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Low Value - Recharge (Cover Artwork)

Low Value

Low Value: RechargeRecharge (2010)
self-released

Reviewer Rating: 2


Contributed by: InaGreendaseBrian
(others by this writer | submit your own)

Low Value's name is a fairly typical jab of self-deprecation for the style of punk they play. The question is, does it accurately quantify the worth of their full-length, Recharge? Well, yeah. Recharge is 10 tracks of slightly technical skatepunk that's sort of like a far more convoluted No Use f.
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Low Value's name is a fairly typical jab of self-deprecation for the style of punk they play. The question is, does it accurately quantify the worth of their full-length, Recharge? Well, yeah.

Recharge is 10 tracks of slightly technical skatepunk that's sort of like a far more convoluted No Use for a Name, or post-Twisted by Design Strung Out without the melodic brilliance ("My Shame"). The Slovenian act certainly sound competent and energized, and there's plenty of shredding, but there's nothing here we haven't heard done before and far better.

The themes here are generally in the realm of relationship troubles, searching for a proverbial something or longing for home. When they're matched with a little bit of melodic yearning and dynamism, it works somewhat ("On the Road"). But their ideas too often feel stagnant and dragging, and that's only exemplified in unnecessarily long tracks like ballad "All Alone" (6:34!) and earlier, faster track "Call to Arms" (7:40!!).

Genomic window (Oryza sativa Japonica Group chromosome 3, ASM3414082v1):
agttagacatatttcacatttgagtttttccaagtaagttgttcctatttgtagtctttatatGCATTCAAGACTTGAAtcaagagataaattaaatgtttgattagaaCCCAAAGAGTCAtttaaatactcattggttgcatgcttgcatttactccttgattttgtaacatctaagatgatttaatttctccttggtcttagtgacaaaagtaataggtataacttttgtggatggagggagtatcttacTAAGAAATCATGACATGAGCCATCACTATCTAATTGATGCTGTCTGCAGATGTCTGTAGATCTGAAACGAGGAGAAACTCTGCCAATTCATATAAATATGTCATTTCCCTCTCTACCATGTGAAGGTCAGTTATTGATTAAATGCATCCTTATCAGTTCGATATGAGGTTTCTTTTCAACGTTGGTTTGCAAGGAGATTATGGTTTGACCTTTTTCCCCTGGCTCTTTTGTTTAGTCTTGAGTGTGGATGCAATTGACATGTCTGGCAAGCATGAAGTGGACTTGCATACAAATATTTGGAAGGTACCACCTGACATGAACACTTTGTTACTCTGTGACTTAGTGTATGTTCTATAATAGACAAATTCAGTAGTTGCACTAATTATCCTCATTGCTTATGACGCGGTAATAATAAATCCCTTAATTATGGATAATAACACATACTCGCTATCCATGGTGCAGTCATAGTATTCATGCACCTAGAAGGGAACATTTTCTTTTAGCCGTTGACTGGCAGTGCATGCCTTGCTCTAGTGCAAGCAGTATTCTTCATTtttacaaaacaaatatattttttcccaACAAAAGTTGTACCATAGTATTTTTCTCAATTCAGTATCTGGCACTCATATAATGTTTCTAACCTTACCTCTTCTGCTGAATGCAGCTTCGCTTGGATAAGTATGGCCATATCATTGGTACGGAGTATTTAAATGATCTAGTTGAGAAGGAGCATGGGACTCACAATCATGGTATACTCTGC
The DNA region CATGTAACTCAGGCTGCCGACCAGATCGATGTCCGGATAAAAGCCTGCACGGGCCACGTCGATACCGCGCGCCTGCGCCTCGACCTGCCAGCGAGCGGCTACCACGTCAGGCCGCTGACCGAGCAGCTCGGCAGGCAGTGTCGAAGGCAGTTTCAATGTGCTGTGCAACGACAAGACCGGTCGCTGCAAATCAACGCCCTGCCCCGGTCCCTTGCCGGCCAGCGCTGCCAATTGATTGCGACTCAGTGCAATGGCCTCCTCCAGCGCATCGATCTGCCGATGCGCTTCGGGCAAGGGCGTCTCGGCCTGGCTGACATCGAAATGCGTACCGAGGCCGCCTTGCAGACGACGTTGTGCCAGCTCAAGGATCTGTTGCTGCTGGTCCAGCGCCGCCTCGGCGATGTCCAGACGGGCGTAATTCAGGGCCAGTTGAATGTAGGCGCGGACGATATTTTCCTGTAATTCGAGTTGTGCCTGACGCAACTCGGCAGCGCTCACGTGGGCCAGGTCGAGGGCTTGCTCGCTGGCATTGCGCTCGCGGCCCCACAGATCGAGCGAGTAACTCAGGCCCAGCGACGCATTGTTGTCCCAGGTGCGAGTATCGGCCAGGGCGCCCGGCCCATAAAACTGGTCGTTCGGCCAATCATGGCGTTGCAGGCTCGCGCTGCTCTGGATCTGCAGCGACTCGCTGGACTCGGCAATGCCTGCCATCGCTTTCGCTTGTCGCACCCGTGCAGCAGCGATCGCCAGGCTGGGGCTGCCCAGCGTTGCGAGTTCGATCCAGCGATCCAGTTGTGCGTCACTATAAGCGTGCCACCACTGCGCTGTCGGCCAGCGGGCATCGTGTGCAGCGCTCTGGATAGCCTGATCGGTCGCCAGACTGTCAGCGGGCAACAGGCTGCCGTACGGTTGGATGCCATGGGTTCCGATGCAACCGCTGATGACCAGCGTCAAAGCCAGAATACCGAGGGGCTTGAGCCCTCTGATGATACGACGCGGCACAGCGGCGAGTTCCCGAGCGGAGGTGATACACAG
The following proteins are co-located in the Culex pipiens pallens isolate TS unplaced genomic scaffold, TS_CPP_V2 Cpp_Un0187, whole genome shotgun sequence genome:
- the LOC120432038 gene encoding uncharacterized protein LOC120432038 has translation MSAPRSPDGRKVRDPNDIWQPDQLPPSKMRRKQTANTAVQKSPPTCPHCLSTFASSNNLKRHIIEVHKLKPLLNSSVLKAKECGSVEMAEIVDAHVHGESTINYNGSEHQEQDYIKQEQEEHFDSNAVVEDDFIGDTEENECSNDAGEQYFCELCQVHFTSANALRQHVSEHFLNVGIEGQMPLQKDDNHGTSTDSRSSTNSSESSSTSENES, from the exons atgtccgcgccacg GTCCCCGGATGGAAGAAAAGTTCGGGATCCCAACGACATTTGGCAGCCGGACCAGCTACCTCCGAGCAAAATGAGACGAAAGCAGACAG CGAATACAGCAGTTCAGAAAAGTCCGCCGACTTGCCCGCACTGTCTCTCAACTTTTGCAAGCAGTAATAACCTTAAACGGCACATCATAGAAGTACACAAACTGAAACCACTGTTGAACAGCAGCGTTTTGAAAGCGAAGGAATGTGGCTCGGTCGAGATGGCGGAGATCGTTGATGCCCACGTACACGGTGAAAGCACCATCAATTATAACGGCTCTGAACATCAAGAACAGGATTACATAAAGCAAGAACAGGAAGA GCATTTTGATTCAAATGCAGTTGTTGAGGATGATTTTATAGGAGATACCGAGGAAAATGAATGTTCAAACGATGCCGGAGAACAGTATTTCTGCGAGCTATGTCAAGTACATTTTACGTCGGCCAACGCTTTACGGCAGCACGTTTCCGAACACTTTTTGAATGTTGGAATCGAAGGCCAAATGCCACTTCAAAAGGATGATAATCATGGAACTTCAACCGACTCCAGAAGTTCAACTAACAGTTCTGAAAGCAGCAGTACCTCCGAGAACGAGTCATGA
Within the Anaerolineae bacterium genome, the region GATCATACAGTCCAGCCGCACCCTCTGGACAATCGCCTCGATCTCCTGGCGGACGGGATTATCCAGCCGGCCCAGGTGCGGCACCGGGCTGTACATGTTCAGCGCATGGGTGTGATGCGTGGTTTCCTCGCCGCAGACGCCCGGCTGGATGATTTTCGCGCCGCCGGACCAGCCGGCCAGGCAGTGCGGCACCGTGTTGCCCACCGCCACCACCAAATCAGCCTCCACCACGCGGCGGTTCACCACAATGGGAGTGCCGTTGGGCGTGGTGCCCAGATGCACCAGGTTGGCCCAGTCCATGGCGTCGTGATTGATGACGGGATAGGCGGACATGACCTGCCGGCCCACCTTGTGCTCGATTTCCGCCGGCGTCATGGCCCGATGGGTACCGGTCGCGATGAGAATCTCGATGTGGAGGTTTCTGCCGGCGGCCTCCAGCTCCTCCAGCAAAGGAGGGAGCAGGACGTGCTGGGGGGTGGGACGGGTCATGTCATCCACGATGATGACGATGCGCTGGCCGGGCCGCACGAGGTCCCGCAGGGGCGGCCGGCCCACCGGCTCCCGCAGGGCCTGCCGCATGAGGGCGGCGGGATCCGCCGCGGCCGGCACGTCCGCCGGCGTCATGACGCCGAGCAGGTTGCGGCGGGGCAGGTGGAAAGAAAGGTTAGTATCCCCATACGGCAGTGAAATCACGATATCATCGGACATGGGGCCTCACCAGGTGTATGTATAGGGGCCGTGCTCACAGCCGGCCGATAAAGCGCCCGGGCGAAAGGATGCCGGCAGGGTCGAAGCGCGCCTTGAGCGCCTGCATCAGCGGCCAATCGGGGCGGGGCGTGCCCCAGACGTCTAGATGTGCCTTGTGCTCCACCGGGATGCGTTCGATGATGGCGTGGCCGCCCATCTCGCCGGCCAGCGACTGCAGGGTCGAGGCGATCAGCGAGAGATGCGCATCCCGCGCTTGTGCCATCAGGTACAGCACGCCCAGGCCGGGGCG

The vocals can fall a little flat and uninteresting, too, like with "Inside of a Monster", which has some ill-advised whispering vocals and nü-metal moments. The shortest track, "Burning Down" is kind of a cool Raised Fist-type hardcore song when the verses are going, but there's definitely some more nü-metal bounce in here, unfortunately.

The aforementioned "All Alone" only has a few redeemable moments–and those are the super radio-friendly ones. "I'm Sorry" is a better example of what the band should strive for: more tight and compact, simpler ideas with a few well-placed solos and a solid forbidden beat.

Judging by some awkward phrases here and there ("Pain of almost constant"), English may not be these guys' first language, but it doesn't excuse their album for trying to be this outwardly complex, epic version of skatepunk that's really just sort of boring as a result.

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My Shame

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